six people seated and speaking as a panel

Niya Bates (third from right) with panelists on stage at Unmasking Cville. 2018. Photo Credit: Virginia Humanities

CM: So, tell us what does your day-to-day work look like since you don’t have a typical office job?

NB: I would say when I worked for Monticello a day could look like regular administrative stuff in the morning and maybe an afternoon spent interviewing a descendant. Or it could be a morning spent doing archival research and an afternoon spent walking around with descendants in the landscape and getting their advice on what they want to see in the interpretation, or what stories they want us to share in the exhibits. It could also just be a full day of giving tours… or it could be visiting other historic sites and seeing how they interpret slavery. So, my days were very different at Monticello. Now, I’m a grad student, and my days look pretty much the same. I crack open a book, do some reading, take some notes, and then I’m writing. So, my days are pretty basic now {Laughter}. This too shall pass?

two people address an audience outdoors

Niya Bates (left) and Justin Reid (right) at Pine Grove School in Cumberland, VA. 2020. Photo Credit: AMMD Pine Grove Project

CM: Yes, that too shall pass…eventually. {Laughter} As a public historian from Charlottesville, what does it mean for you to study Black history from this context and being from here?

NB: I think in many instances, as you know, the academy prioritizes distance from your topics, right? That there’s this “objective” perspective where you could be outside of a story. And you really can’t. Every writer, and every person who presents stories brings who they are into it, which for me has been so interesting. The more that I studied this area’s history, the more I learned about myself, my family, their contributions to this area. You know? The more I study this place’s past, the more I learn about opportunities and possibilities for our future, if that makes sense. So, I do this work, because in my mind it is very future oriented, because I think we can actually make this community better for everybody. But that involves being honest about our past and reckoning with some very ugly things: racial violence, slavery, toxic development, all sorts of things. But we have to do that in order to know how to fix those problems. And to make it better.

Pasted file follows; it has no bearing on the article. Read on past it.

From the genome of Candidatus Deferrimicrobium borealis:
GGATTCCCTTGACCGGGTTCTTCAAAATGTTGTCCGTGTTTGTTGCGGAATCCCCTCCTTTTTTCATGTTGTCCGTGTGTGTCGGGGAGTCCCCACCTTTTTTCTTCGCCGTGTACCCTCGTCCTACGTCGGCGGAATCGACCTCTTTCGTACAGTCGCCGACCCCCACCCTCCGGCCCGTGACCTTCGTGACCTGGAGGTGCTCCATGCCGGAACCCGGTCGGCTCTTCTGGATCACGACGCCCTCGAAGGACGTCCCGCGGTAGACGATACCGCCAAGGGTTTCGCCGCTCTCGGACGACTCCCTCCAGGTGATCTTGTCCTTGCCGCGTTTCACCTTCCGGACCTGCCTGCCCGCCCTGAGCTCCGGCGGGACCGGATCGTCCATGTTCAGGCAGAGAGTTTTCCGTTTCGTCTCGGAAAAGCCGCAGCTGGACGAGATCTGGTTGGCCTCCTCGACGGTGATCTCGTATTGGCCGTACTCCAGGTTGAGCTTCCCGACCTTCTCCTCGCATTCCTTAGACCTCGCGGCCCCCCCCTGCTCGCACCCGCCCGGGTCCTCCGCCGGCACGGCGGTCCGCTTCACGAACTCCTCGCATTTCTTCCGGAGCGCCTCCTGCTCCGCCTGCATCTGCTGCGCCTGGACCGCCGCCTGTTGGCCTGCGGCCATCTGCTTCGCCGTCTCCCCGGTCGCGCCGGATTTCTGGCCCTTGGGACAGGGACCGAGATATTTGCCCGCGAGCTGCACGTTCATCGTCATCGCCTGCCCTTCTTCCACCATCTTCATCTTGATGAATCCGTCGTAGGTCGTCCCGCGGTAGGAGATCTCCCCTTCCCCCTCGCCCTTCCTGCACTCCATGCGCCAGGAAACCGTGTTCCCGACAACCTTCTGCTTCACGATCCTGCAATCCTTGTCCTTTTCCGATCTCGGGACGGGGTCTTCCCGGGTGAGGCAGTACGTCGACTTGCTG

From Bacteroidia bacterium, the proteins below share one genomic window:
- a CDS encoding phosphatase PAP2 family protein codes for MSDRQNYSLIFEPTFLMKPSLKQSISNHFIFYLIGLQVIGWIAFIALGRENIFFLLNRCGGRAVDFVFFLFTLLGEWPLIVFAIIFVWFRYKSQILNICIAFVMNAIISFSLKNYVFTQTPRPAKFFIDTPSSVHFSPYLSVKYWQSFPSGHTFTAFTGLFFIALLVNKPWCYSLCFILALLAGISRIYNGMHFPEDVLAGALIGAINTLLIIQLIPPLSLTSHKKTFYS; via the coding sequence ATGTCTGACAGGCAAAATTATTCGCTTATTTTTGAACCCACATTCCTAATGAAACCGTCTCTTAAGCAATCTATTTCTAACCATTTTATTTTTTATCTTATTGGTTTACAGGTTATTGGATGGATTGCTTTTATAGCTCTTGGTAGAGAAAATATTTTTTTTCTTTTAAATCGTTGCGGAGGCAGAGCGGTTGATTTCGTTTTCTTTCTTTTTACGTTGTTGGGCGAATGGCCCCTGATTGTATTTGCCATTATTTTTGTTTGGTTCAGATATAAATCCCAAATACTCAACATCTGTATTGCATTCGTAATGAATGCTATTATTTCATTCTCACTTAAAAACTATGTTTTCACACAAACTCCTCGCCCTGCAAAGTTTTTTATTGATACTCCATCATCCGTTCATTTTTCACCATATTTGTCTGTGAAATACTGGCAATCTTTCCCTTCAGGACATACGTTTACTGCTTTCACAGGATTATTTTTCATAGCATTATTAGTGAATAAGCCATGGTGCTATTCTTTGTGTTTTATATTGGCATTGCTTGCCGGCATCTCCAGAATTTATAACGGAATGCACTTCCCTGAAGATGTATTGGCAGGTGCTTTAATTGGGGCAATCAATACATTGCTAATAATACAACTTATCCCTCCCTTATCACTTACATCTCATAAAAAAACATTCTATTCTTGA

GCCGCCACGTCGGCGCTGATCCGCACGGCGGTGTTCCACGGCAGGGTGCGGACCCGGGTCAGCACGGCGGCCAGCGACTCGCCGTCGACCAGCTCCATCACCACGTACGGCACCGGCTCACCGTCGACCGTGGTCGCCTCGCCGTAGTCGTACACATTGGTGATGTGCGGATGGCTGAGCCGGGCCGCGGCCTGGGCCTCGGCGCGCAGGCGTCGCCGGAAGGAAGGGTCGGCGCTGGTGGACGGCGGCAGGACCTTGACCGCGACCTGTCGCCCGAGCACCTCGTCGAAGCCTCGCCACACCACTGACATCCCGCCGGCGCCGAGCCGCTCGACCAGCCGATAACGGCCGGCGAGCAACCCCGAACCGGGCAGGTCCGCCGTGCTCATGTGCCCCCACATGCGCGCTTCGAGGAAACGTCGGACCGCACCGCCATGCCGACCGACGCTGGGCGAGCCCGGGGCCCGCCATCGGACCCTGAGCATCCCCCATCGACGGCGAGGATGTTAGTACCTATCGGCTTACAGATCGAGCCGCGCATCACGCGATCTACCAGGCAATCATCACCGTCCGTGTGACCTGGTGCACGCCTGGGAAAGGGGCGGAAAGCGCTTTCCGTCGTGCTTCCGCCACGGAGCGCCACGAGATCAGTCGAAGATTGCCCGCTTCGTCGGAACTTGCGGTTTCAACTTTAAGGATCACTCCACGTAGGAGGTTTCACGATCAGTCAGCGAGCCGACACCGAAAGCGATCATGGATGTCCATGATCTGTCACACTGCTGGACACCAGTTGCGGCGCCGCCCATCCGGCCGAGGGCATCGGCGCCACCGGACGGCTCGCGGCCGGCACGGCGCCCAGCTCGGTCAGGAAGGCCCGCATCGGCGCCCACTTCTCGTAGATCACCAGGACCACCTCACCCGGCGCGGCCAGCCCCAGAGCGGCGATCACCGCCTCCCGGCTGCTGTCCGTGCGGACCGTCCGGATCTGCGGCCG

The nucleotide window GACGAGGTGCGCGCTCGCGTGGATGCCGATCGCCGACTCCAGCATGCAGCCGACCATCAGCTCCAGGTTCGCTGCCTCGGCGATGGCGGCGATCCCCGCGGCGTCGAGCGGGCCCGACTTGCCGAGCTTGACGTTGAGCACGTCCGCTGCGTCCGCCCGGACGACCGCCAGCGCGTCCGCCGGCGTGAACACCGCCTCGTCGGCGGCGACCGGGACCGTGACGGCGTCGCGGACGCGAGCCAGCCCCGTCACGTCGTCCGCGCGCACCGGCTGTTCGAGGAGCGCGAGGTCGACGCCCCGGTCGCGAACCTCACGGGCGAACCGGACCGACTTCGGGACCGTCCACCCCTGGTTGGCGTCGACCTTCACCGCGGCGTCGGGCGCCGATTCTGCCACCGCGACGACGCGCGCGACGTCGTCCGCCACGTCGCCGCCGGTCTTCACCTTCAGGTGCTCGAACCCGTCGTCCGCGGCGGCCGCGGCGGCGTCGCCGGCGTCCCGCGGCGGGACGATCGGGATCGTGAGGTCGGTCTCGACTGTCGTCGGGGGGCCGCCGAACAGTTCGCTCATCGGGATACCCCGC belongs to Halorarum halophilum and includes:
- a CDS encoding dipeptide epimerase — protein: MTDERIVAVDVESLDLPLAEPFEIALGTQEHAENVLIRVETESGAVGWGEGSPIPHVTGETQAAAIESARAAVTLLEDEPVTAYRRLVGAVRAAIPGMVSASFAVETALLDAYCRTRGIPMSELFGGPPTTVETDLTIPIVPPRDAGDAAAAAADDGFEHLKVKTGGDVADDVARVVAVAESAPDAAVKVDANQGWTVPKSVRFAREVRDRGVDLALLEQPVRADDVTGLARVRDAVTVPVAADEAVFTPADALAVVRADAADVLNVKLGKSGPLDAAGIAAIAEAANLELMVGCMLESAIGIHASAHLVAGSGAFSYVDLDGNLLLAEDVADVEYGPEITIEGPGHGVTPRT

woman standing on an outdoor walkway

Niya Bates under the South Wing at Monticello. 2018. Photo Credit: Thomas Jefferson Foundation

CM: Yeah. Holding all of us accountable to understanding and the true history.

NB: Yeah, I mean, if you need somebody with receipts, right?

CM: Exactly. You got all the receipts! I love it. I love historical receipts. Yeah. So, in thinking about this work, what’s the greatest challenge around it?

NB: I think in the time that we’re living in where people feel like they are lied to about the past. No matter how they approach that history, it’s challenging to present facts and have people understand that those things are, in fact, facts, and not speculation. It’s not “woke history,” it is just history. Like, these are just the stories that have been either omitted from the archive or forcefully suppressed through years of white supremacist perspectives about this nation, about this city, and about our history. And so, I think the hardest thing for me is trying to figure out how to communicate the truth, as we see it through the archival sources, through research and through landscapes, and to get people to receive it openly. And not to call it “woke”, or whatever, to label it that way.

CM: Yeah. I love it. I love it. And as a soon-to-be contributor to Vinegar Hill Magazine, tell us a little bit about your column.

NB: Yeah, I’m really hoping the column will make history something people love again. You know? I think so often because our history is presented in such negative ways, it’s overly focused on the negative. I hope my column can highlight resilience, resistance, joy, what people did for fun, like those upbeat elements of Black history. Because I think we need more of those stories. We need more of the stories about what sustained us and what kept us, and less of the stories about what attempted to break us. Because the attempt to break Black people was never successful. So, we have to talk about what keeps us here and what keeps us going and what makes Black culture and Black history so great.

CM: Absolutely.

Niya and I hug goodbye like two old friends who just caught up over a few cocktails, eager for the next meeting. I’m excited to share space with her as a columnist here at Vinegar Hill Magazine, and I hope that our shared space helps you to feel the same. Be on the lookout for Niya’s column entitled “(re)Reflector” to hit the magazine very soon.

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Vinegar Hill Magazine is a space that is designed to support and project a more inclusive social narrative, to promote entrepreneurship, and to be a beacon for art, culture, and politics in Central Virginia.